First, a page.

Political magazine editor Nathan Robinson criticized some conservative’s uninformed mode of argument in his speech at the University of Connecticut Wednesday which was scheduled at the same time a speech by conservative political commentator Ben Shapiro.
Robinson’s speech, titled “Ben Shapiro Is Not as Insightful as He Thinks He Is,” was planned by the UConn College Democrats as a direct response to the UConn College Republicans inviting Shapiro to speak.
“I don’t think there’s much value in attending (Shapiro’s) event because I know what he’s going to say, because I’ve watched a bunch of his speeches and they’re all the same,” Robinson said. “I think you should watch one of his speeches, if you can sit through it.”
Robinson’s animated speech was interspersed with similarly cheeky lines that elicited laughs from the crowd of around 100 students seated in the Konover Auditorium.
Despite the title of his speech, Robinson professed that “this really isn’t about Ben Shapiro.” Rather, Robinson used Shapiro as an example of the type of person who is not interested in having informed political discussions.
“If we put our intellects together, if we’re thoughtful and courageous in how to respond to noxious political figures like this, I think we can produce a persuasive counter to Ben Shapiro and perhaps render him, for the first time in his life, speechless,” Robinson said, prompting a chorus of applause from the audience as he concluded his speech.
Robinson encouraged those in attendance to seek earnest, civil conversations with those who have opposing viewpoints and are legitimately interested in discussing them.
“Pragmatically speaking, it can be more effective to try and explain to people why that speech is offensive, why we object to it and it’s cruel and harmful rather than making sure the speech isn’t heard,” Robinson said. “Generally…we benefit from trying to win people to our side.”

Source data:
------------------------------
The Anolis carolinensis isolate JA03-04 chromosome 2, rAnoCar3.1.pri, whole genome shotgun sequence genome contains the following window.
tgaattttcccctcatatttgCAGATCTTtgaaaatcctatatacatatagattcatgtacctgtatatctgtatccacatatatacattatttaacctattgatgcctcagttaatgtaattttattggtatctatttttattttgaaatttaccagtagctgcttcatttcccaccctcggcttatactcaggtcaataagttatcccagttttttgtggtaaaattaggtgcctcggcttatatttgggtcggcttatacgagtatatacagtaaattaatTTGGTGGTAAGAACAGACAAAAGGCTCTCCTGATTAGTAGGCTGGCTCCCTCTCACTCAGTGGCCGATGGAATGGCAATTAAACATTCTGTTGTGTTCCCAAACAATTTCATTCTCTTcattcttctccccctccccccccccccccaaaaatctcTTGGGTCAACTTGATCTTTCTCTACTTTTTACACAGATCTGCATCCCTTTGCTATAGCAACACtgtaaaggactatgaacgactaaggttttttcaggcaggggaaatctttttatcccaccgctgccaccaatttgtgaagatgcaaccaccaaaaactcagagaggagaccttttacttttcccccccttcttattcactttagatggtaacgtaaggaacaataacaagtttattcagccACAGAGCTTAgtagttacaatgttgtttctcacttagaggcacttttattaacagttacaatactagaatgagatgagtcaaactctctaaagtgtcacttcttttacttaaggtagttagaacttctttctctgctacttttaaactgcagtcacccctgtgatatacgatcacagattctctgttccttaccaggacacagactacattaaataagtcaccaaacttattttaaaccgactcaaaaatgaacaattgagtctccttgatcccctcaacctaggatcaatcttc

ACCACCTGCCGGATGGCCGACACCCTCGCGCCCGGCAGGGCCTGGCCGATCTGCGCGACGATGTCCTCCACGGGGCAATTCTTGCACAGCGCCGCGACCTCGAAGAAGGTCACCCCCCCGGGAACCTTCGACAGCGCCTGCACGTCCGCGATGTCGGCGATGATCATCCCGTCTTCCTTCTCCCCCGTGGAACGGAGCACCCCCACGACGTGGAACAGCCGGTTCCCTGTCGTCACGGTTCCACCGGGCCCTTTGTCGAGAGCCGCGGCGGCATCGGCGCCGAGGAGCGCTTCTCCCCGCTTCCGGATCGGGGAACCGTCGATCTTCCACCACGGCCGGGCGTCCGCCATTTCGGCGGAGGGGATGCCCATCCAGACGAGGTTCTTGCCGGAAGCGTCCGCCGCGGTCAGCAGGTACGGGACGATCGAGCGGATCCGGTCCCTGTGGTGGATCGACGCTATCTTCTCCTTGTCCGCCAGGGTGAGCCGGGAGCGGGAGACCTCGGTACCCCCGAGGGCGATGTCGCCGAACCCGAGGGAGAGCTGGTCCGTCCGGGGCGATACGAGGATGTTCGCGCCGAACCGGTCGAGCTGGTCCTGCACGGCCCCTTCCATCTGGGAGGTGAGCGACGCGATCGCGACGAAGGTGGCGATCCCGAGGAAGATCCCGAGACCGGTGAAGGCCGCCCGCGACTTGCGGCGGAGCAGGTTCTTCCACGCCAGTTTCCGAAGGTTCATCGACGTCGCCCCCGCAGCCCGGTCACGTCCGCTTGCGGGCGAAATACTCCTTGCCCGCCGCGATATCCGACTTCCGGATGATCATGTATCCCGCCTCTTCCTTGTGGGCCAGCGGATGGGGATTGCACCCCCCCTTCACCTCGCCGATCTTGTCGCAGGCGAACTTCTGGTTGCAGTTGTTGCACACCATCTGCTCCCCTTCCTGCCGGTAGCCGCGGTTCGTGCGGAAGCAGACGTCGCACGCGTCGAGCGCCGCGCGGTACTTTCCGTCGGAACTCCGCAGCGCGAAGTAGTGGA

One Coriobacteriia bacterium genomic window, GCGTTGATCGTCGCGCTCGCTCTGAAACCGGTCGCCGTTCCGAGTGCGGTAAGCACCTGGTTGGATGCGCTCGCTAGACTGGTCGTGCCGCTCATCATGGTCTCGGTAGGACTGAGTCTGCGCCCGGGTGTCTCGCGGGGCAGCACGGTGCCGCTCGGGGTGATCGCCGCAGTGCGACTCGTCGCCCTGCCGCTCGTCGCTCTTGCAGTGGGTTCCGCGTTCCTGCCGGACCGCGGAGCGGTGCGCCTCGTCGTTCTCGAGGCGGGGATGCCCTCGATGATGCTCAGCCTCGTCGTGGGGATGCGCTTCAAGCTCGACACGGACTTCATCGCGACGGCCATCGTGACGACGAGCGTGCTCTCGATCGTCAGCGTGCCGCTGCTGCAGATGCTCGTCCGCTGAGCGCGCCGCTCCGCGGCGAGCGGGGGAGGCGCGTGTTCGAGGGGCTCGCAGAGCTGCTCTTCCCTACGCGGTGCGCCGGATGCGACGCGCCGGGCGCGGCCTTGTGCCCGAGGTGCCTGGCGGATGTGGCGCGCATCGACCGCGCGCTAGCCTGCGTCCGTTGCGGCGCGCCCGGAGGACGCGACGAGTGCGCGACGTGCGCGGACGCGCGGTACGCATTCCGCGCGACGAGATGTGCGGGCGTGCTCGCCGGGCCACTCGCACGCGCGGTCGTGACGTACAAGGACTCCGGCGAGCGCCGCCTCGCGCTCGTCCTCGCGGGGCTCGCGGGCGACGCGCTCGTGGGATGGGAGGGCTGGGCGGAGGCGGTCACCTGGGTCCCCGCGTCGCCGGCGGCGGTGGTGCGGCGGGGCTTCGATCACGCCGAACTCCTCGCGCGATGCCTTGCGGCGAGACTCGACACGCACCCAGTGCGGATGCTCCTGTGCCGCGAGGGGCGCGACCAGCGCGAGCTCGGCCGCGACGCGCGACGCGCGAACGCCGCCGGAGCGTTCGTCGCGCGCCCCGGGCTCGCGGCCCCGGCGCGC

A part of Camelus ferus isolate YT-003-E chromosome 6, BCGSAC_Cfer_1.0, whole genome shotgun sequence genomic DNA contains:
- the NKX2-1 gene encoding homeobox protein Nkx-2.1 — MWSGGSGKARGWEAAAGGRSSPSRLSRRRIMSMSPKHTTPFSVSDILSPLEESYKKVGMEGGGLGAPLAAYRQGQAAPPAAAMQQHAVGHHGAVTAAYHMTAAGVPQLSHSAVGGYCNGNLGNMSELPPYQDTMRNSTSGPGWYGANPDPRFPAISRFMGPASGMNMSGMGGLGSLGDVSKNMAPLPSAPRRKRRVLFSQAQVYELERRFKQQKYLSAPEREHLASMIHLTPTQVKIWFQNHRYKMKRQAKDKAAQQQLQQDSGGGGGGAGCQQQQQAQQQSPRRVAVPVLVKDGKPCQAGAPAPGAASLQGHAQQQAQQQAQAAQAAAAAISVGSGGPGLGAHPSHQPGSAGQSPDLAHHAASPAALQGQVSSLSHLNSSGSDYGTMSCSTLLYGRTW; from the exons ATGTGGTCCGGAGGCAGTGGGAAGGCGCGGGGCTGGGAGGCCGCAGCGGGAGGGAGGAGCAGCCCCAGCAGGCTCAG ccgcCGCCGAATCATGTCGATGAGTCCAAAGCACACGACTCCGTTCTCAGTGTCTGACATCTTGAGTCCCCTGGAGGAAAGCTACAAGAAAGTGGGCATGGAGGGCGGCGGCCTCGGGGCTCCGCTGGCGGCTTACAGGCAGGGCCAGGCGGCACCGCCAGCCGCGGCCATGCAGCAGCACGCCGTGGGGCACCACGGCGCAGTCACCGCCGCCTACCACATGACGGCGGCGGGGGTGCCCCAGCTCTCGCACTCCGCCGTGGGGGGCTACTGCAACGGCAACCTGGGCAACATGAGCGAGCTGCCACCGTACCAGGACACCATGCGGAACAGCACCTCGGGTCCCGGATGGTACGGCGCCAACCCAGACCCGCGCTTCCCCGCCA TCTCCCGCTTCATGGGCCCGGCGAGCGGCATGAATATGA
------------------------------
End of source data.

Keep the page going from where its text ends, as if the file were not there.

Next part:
Robinson said people can defeat uninformed, prejudiced arguments by pointing out logical and factual errors in them.
“The the best answer I’ve come up with is by exposing everything they say for what it is, by zapping the force of that awful, painful catchphrase, ‘facts don’t care about your feelings’ by proving we’re the ones who care about the facts and, as a bonus, we also have feelings,” Robinson said citing Shapiro’s popular catchphrase.
In response to a popular criticism against liberals who wish to ban certain people from delivering speeches, Robinson said such speakers typically have arguments that should not be part of a civil debate at all.
“It’s not just not wanting to hear the other side, it’s because they believe certain issues should be beyond debate,” Robinson said, using a hypothetical debate about whether people of all races were human as an example. “Just entering into that dialogue….has the effect of presenting something as a live question that should not be a live question.”
Robinson said people like Shapiro thrive on the attention they receive from the reaction their controversial statements provoke.
“The moment we focus on him as an individual rather than drawing a contrast between our values and his values, the less we’re keeping the focus on where it should be, which is the people who suffer as a result,” Robinson said.
Stevie Della-Giustina, the president of the UConn College Democrats, said he felt the event went very well.
“I don’t agree with everything he said, but I think it's good to hear his opinion and contrast it with opinions that have been seen on this campus,” Della-Giustina said.
Jewel Okwuosa, a sixth-semester physiology and neurobiology major, said she was glad she attended the event.
“It was good to see people supporting the same views and standing up for equality and what’s right,” she said.
Courtney Haigler, a sixth-semester English major, said she enjoyed the atmosphere of the event, which was a stark contrast to the chaotic turn conservative reporter Lucian Wintrich’s speech took last semester.
“I loved the peaceful quality and the comfy-ness that enveloped the room,” she said. “I think that’s what real civil discourse is.”
Haigler said she thinks people with more conservative viewpoints could have learned something from attending the speech.
“I wish people who had opposing views would come and would have listened and developed a deeper sense of empathy and understand why we think what we think,” Haigler said.